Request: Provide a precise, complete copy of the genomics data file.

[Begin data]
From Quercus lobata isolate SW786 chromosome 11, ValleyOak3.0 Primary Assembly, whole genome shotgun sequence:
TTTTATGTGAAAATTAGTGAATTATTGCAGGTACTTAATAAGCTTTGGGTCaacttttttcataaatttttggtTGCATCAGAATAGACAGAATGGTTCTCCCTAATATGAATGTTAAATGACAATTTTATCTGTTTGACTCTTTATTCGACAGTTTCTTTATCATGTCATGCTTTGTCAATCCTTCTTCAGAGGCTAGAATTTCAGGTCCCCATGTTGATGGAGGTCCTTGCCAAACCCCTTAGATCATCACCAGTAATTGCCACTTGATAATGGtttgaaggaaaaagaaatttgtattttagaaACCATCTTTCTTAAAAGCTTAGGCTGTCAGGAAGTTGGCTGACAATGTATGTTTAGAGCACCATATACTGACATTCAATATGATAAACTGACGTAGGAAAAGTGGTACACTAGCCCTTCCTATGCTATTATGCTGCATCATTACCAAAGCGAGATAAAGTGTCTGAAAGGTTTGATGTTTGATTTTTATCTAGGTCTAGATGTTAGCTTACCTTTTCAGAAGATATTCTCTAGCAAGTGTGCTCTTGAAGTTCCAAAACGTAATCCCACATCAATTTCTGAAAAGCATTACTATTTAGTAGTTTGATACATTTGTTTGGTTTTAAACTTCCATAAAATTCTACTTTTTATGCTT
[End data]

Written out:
From Quercus lobata isolate SW786 chromosome 11, ValleyOak3.0 Primary Assembly, whole genome shotgun sequence:
TTTTATGTGAAAATTAGTGAATTATTGCAGGTACTTAATAAGCTTTGGGTCaacttttttcataaatttttggtTGCATCAGAATAGACAGAATGGTTCTCCCTAATATGAATGTTAAATGACAATTTTATCTGTTTGACTCTTTATTCGACAGTTTCTTTATCATGTCATGCTTTGTCAATCCTTCTTCAGAGGCTAGAATTTCAGGTCCCCATGTTGATGGAGGTCCTTGCCAAACCCCTTAGATCATCACCAGTAATTGCCACTTGATAATGGtttgaaggaaaaagaaatttgtattttagaaACCATCTTTCTTAAAAGCTTAGGCTGTCAGGAAGTTGGCTGACAATGTATGTTTAGAGCACCATATACTGACATTCAATATGATAAACTGACGTAGGAAAAGTGGTACACTAGCCCTTCCTATGCTATTATGCTGCATCATTACCAAAGCGAGATAAAGTGTCTGAAAGGTTTGATGTTTGATTTTTATCTAGGTCTAGATGTTAGCTTACCTTTTCAGAAGATATTCTCTAGCAAGTGTGCTCTTGAAGTTCCAAAACGTAATCCCACATCAATTTCTGAAAAGCATTACTATTTAGTAGTTTGATACATTTGTTTGGTTTTAAACTTCCATAAAATTCTACTTTTTATGCTT